Anyone who knows me knows that my favourite genre of cinema is the romcom. I could feign favour for more critically-acclaimed movies like The Godfather trilogy or an iconic Jordan Peele horror – which are still some of my most-watched – but nothing quite draws me in like a will-they-won’t-they, focused on a pair that are destined for each other… probably.
The alchemy of curly-haired heroines, twinkling city skylines flecked with New York City skyscrapers, softly-spoken heartthrobs and memorable witticisms – all set within a 90s framework – have soothed me and helped me find warmth during a year of isolation.
Having the privilege to work from home and catch up with friends on Zoom has made this third lockdown easier. But that doesn’t mean I haven’t sorely missed the butterflies-in-the-stomach excitement I get from having Deep and Meaningful Chats with uni friends in the early hours of the morning, sitting on the grass with my mates in the local park, or momentarily brushing against a cute guy on the tube.
In order to try and conjure up the feeling of closeness I get when I’m surrounded by my friends, I decided to rewatch a few of my most-loved romcoms.
I started with You’ve Got Mail (1998), an effervescent 90s flick that sees Tom Hanks and Meg Ryan reunite for their second Nora Ephron feature. It follows Kathleen Kelly (Ryan) and Joe Fox (Hanks) as they develop an emotionally intimate yet anonymous relationship online, only to find out that in real life they are business foes. Ryan’s character experiences bouts of financial and emotional loss, as many of us have recently, but she still manages to find the silver lining in every trial that comes her way. Her contagious optimism is a personality trait I’ve actively romanticised in the hope that I’ll develop it too.
“Like George does Julianne, my friends have comforted me through every high and low I’ve experienced this year. Every time I rant to them over Zoom, or send them melodramatic voice notes on WhatsApp, I’ve relied on their emotional generosity as a form of support.”
Next on my list was My Best Friend’s Wedding, starring none other than romcom supreme, Julia Roberts. You could argue that director P.J. Hogan’s 1997 film isn’t a traditional fit for the genre, because in the end the girl doesn’t get the guy. Instead our fiery heroine Julianne is left heartbroken, but she finds hope and solace in the form of her faithful best friend George (Rupert Everett). Like George does Julianne, my friends have comforted me through every high and low I’ve experienced this year. Every time I rant to them over Zoom, or send them melodramatic voice notes on WhatsApp, I’ve relied on their emotional generosity as a form of support. By centering their story, Hogan celebrates the infallibility of platonic friendships in a way that most romcoms rarely do.
The last film on my list was Ephron’s 1993 classic Sleepless in Seattle. I was inevitably bewitched by the subtle yet incredibly magnetic chemistry between Annie Reed (Meg Ryan) and Sam Baldwin (Tom Hanks). The two actors only share the screen three times over the course of the movie because their characters are always missing each other by chance. As a viewer I was hooked until the end, sustaining myself on the heady optimism of any good romcom.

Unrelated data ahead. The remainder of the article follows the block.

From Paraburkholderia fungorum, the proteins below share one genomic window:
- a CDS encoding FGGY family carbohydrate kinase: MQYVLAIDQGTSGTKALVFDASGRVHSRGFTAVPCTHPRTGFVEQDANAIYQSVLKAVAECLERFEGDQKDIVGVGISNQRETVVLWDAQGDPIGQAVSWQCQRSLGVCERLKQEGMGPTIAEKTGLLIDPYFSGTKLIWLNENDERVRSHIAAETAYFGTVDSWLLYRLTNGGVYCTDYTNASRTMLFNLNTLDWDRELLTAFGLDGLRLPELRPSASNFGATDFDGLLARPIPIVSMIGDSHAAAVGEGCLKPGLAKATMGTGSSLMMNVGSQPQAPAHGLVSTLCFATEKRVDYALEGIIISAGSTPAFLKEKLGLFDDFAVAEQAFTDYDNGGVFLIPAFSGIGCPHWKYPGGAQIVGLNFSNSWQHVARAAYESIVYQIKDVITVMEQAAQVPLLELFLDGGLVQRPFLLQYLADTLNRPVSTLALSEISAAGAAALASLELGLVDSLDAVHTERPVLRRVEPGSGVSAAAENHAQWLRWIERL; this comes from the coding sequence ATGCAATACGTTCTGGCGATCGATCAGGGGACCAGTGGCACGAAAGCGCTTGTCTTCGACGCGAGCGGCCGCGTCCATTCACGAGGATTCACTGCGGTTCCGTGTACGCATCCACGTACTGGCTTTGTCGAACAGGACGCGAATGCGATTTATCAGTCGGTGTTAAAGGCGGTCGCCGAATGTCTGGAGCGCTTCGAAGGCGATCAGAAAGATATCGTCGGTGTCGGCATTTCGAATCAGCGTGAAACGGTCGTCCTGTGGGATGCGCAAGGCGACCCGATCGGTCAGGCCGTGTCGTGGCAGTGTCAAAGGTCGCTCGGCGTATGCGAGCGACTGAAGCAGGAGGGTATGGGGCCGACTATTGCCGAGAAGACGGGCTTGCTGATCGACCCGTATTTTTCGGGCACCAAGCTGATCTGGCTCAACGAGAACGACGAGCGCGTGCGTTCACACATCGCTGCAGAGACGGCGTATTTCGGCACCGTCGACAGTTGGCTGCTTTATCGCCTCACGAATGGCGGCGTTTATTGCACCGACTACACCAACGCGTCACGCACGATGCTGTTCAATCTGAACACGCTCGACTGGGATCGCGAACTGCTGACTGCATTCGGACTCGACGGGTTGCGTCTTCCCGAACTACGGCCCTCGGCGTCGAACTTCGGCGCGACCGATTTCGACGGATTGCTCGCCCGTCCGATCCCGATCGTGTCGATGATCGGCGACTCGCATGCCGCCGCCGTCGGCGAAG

In the Guardian, Luke Walpole writes that “Bad romcoms overly focus on the performative acts of love as opposed to the muted”. He’s not wrong. Despite their differences, what ties all of my favourite 90s flicks together is that instead of sustaining each romance on extraordinary declarations of love, the writers celebrate how the most ordinary of acts can become extraordinary when you experience them in love.
“The lack of interaction and physical touch I’ve shared with people has meant that I’ve had to rely on myself to recreate that same warmth.”
After watching films like You’ve Got Mail, My Best Friend’s Wedding and Sleepless in Seattle, I’ve been romanticising fairly mundane rituals, which I’ve used to mark my week in place of meeting up with friends, going to the cinema or going out to eat.
Unlike Julianne Potter, Annie Reed and Kathleen Kelly, I haven’t been able to prop myself up against a 90s brat pack/Timothee Chalamét-lookalike. Instead, I’m learning how to recreate the fluttery and exciting nature of romance on my own.
As we enter 2021, just like Sam and Annie, I’ve been wondering when I’ll next have the chance to embrace my loved ones. The lack of interaction and physical touch I’ve shared with people has meant that I’ve had to rely on myself to recreate that same warmth, finding pleasure in dancing in my bedroom to Maggie Rogers, creating the perfect Yorkshire Tea brew, pulling the first turtleneck jumper of the season over my face, or letting the sun kiss my face in the fresh, cold air.
Transient moments of joy rarely seem to generate the same enchanting effect as a classic romcom, but they don’t feel too far off. Every one of these actions has given me a similar rush of endorphins I feel when I’m with the people I love – even though I’ve experienced them alone.
Sana is a journalist and pop culture fiend. Her first love is literature because she believes it can be an artistic form where stories from the fringes of society can be brought to the fore. @sananoorhaq
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